Standards are the basis of technology and enable a common language that is required to achieve rigorous descriptions and exact measurements of properties. Although synthetic biology requires the use of standards (as the engineering discipline that it is), the scientific community is very reluctant to accepting them. Standards must comply with several properties, like being reliable, robust or affordable, but most importantly, standards must arise from agreements and consensus between the users. And, why are the users so reluctant to reaching this consensus? On one hand, the – incorrect – assumption that standards limit flexibility, and on the other hand, the ratio “costs of adoption versus added value”. Furthermore, although several SynBio standards have already been developed, others depend on the resolution of core scientific and technological gaps before being able to describe the systems with an unequivocal language.
The main goal of the BioRoboost Project is to foster international discussions on SynBio standards among key actors of SynBio from Europe, North America and Asia. These discussions aim to identify key challenges (technical, regulatory and societal) for the development and adoption of standards, and identifying the relevant stakeholders in the different fields (academia, industry, research centers and politics). In line with this goal, an International Workshop took place in Madrid in June 2019, gathering together all international partners of the BioRoboost consortia. Many interesting and enlightening discussions took place during this meeting, including challenges of biological standardisation, internationalization of standards, synbio chassis, or standards in biosafety and biosecurity, and all these discussions inspired the paper “The long journey towards standards for engineering Biosystems”, recently published in EMBO Reports.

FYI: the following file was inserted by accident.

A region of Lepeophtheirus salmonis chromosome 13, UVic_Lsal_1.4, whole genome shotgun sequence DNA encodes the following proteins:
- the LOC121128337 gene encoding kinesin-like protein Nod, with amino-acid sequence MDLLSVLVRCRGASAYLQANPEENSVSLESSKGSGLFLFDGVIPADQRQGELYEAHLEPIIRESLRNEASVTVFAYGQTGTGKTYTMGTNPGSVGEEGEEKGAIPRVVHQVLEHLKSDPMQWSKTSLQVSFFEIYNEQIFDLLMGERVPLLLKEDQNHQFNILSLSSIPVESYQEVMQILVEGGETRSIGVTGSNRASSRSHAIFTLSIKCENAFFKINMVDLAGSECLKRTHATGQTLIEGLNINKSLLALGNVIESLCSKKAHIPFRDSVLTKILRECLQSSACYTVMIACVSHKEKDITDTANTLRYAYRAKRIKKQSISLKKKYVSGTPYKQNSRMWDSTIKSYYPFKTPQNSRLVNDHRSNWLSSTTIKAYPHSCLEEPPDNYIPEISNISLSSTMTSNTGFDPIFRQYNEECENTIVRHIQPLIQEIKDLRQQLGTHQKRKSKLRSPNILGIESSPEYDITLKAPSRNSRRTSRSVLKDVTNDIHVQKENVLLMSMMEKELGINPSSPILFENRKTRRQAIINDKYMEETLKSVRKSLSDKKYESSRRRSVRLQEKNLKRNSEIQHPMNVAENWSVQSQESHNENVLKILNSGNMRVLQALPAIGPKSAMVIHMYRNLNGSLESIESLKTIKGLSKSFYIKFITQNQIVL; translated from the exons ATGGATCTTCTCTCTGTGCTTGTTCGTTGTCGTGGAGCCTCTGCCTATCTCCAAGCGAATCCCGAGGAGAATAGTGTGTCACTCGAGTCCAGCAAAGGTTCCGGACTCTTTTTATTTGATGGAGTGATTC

Check out the full Science & Society article available online (open access).
Authors: Jacob Beal (USA), Angel Goñi‐Moreno (Newcastle), Chris Myers (USA), Ariel Hecht (USA), María del Carmen de Vicente (Belgium), Maria Parco (Italy), Markus Schmidt (Austria), Kenneth Timmis (Germany), Geoff Baldwin (United Kingdom), Steffi Friedrichs (Belgium), Paul Freemont (United Kingdom), Daisuke Kiga (Japan), Elena Ordozgoiti (Spain), Maja Rennig (Denmark), Leonardo Rios (United Kingdom), Kristie Tanner (Spain), Víctor de Lorenzo (Spain), and Manuel Porcar (Spain).